Thursday, October 22, 2015

Cider Doughnuts

The first time I had cider doughnuts I was traveling with the hub through Vermont in the fall. We stopped at Cold Hollow Cider Mill, where in addition to cider, they sell fresh, hot doughnuts just pulled from the fryer. It's impossible not to buy a doughnut (or six). This recipe is reminiscent of those treats.

Although baked, these cake doughnuts have all the flavor of the fried version. They're tender, sweet and since they don't require yeast, come together fast. You'll need a doughnut pan - both sizes (regular and mini) will work with this recipe. I like a coating of cinnamon sugar, but you can also roll in powdered sugar or dunk in a glaze.

They're great for breakfast but I've also used as a base for dessert: just top with a dollop of ice cream and drizzle with caramel sauce. These doughnuts don't hold well, so eat them the day their made.

Lightly coat a doughnut pan with non-stick spray. I like mini doughnuts.

Combine batter ingredients. The batter will be fluffy.

Fill the wells. I sometimes place the batter in a piping bag to make the job easier.

Bake doughnuts, cool five minutes and turn out of pan.

Roll in your choice of cinnamon-sugar, powdered sugar or glaze.

Mini doughnuts for breakfast! Pretty and delicious.

Cider Doughnuts
Adapted from King Arthur Flour
Makes about 24 mini doughnuts

2 tablespoons soft butter
2 tablespoons vegetable oil
1/4 cup sugar
1/2 teaspoon salt
1 teaspoon cinnamon
1/8 teaspoon ground nutmeg
2 tablespoons boiled cider or thawed frozen apple juice concentrate
1 large egg
1 teaspoon baking powder
1/8 teaspoon baking soda
1 1/4 cup all-purpose flour
1/2 cup milk

Preheat the oven to 400°F. Grease a standard or mini doughnut pan. Beat together the butter, oil, sugar, salt, and spices. Beat in the boiled cider, then the egg. Scrape the bottom and sides of the bowl.

Whisk together the baking powder, baking soda, and flour. Stir the flour mixture into the wet ingredients alternately with the milk, beginning and ending with flour. Spoon the batter into the pan, smoothing the tops.

Bake the doughnuts for 10-12 minutes for a standard doughnut or 7-9 minutes for mini doughnuts, until a cake tester inserted into one comes out clean. Remove them from the oven, wait 5 minutes, then turn out onto a rack to cool. Roll in powdered sugar or cinnamon-sugar mixture.

Sunday, October 18, 2015

Processing Pumpkins: Step-by-Step Videos

Recently Bren Haas and I got together to talk fresh pumpkin processing. Together we hosted #CanningLive: Pumpkin Edition. Our previous #CanningLive event covered applesauce making & preserving, but this time we thought it would be fun to share the process via Periscope videos.

In case you missed it, the videos are below. Each shows a phase in the process from fresh pumpkin to puree to pie. You can also check out my previous blog on pumpkin processing, plus lots of pumpkin recipes including pumpkin cinnamon rolls and my favorite pumpkin pie.

One big Fairytale pumpkins will provide you with pies all year!

How to prepare and roast fresh pumpkin.

Pureeing roasted pumpkin.

Draining pumpkin, my compost bin and messy countertops.   

Packaging the pumpkin puree for the freezer. USDA does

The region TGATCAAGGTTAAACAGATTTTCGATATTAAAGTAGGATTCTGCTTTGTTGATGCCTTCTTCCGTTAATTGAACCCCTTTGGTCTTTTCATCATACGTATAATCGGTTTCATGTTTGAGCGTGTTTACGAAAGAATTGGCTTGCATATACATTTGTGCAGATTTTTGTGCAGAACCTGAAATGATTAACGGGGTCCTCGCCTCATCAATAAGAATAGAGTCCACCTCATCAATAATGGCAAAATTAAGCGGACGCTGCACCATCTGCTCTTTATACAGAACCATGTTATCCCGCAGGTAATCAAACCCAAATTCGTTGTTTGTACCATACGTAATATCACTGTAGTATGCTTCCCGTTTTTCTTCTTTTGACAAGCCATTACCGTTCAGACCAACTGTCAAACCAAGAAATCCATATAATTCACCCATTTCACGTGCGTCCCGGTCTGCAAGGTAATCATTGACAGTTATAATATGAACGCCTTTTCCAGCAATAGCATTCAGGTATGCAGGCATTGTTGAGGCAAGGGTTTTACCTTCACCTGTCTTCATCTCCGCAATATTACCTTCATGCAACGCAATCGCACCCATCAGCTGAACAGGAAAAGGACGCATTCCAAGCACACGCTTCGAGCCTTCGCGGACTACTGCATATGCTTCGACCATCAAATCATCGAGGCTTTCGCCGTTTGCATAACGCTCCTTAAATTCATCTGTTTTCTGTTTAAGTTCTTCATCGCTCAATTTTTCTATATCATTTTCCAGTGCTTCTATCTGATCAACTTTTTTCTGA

not recommend canning pumpkin puree. 

Bonus: Making homemade whipped cream for your pumpkin pie!

Tuesday, October 13, 2015

My Favorite Pumpkin Pie

We grow a few varieties of eating pumpkins. Each fall we pick and process the crop into puree that we freeze for use in baked goods throughout the year. The flavor of a Fairytale or Long Island Cheese pumpkin is richer and more complex that commercially canned pumpkin.

A freezer full of pumpkin inspires me to find new ways to use it. The puree can be used in both sweet and savory dishes. I like it in cakes, scones and muffins as well as soups. My latest favorites include pumpkin cinnamon rolls and pumpkin mousse. And of course, pie. We eat pumpkin pie September through March.

I've tried lots of recipes, but Libby's Famous Pumpkin Pie is the best version of a traditional pie. It's easy, fast and has a good balance of spices that compliment, rather than overpower, the pumpkin flavor. It's delicious plain or with a dollop of whipped cream.

A Long Island Cheese pumpkin on the vine.

A few large pumpkins provide lots of puree.
This will hold in the freezer for a year.

Prepare a 9-inch crust. Here's my favorite crust recipe.

Combine sugar, spices and salt. I like to pass
my spices through a sieve to break up clumps.

Add eggs, pumpkin and evaporated milk. Pour into pie shell.

Bake in a 425 degree oven for 15 minutes. Reduce temperature to 350 degrees
and bake for 40 to 50 additional minutes. Cool 2 hours before cutting. 

If desired, top with homemade whipped cream.

Libby's Famous Pumpkin Pie
3/4 cup granulated sugar
1 teaspoon ground cinnamon
1/2 teaspoon salt
1/2 teaspoon ground ginger
1/4 teaspoon ground cloves
2 large eggs
15 oz. fresh or canned pumpkin puree
1 can (12 fl. oz.)  evaporated milk
1 unbaked 9-inch (4-cup volume) pie shell
Whipped cream (optional)

Mix sugar, cinnamon, salt, ginger and cloves in small bowl. Beat eggs in large bowl. Stir in pumpkin and sugar-spice mixture. Gradually stir in evaporated milk. Pour into pie shell.

Bake in preheated 425° F oven for 15 minutes. Reduce temperature to 350° F; bake for 40 to 50 minutes or until knife inserted near center comes out clean. Cool on wire rack for 2 hours. Serve immediately or refrigerate. Top with whipped cream before serving.

Monday, October 12, 2015

Homemade Pie Crust

My love of pie started with my grandmother. When making a pie, she filled the leftover crust remnants with fruit filling (often apple) and twisted it up to form a dumpling. With more crust than a traditional piece of pie, we ate the dumpling in a bowl topped with milk.

While I don't often make those sweet dumplings today, I do make lots of pies. Fruit, cream, nut, even savory pies frequently appear on our table. I didn't start making pies until my late twenties when I realized good pies were hard to come by and if I wanted one, I'd have to make it.

The best crusts, both tender and flaky, are a combination of two fats. I typically use shortening, and since we process a hog each year, a bit of lard. If that doesn't sit well with you, consider using a combination of shortening and butter.

This recipe is a combination of several recipes. I've used it for years and find it nearly foolproof, easy and delicious. The pastry is easier to roll if it's refrigerated for 30 minutes before using, but depending on time, I often use it as soon as it's made.

This recipe makes one crust. For a double-crust pie, double the ingredients and roll half the dough for each crust. If your recipe calls for a pre-baked pastry, place crust in pie plate and line with a sheet of parchment paper. Fill crust with dried beans (or, omit paper and beans and thoroughly dock crust with the tines of a fork). Bake in a 425 degree oven for 10-12 minutes.